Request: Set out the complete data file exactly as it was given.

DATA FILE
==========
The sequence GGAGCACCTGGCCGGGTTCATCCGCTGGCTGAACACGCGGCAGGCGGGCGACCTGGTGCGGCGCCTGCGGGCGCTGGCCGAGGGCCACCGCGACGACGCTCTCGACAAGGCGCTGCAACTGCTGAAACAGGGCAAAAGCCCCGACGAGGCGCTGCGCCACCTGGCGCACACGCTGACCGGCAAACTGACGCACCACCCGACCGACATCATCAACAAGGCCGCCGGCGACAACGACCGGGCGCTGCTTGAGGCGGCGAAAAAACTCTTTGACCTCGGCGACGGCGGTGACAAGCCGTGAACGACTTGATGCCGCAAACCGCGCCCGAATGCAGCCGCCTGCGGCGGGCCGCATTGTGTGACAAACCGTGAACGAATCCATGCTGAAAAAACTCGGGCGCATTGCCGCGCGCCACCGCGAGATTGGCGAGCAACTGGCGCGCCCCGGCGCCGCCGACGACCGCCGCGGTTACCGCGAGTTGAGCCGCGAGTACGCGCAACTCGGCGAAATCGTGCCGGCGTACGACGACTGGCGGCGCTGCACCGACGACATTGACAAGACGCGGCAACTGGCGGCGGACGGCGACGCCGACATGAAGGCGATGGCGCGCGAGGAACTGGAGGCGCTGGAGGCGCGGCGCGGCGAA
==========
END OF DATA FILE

The sequence GGAGCACCTGGCCGGGTTCATCCGCTGGCTGAACACGCGGCAGGCGGGCGACCTGGTGCGGCGCCTGCGGGCGCTGGCCGAGGGCCACCGCGACGACGCTCTCGACAAGGCGCTGCAACTGCTGAAACAGGGCAAAAGCCCCGACGAGGCGCTGCGCCACCTGGCGCACACGCTGACCGGCAAACTGACGCACCACCCGACCGACATCATCAACAAGGCCGCCGGCGACAACGACCGGGCGCTGCTTGAGGCGGCGAAAAAACTCTTTGACCTCGGCGACGGCGGTGACAAGCCGTGAACGACTTGATGCCGCAAACCGCGCCCGAATGCAGCCGCCTGCGGCGGGCCGCATTGTGTGACAAACCGTGAACGAATCCATGCTGAAAAAACTCGGGCGCATTGCCGCGCGCCACCGCGAGATTGGCGAGCAACTGGCGCGCCCCGGCGCCGCCGACGACCGCCGCGGTTACCGCGAGTTGAGCCGCGAGTACGCGCAACTCGGCGAAATCGTGCCGGCGTACGACGACTGGCGGCGCTGCACCGACGACATTGACAAGACGCGGCAACTGGCGGCGGACGGCGACGCCGACATGAAGGCGATGGCGCGCGAGGAACTGGAGGCGCTGGAGGCGCGGCGCGGCGAA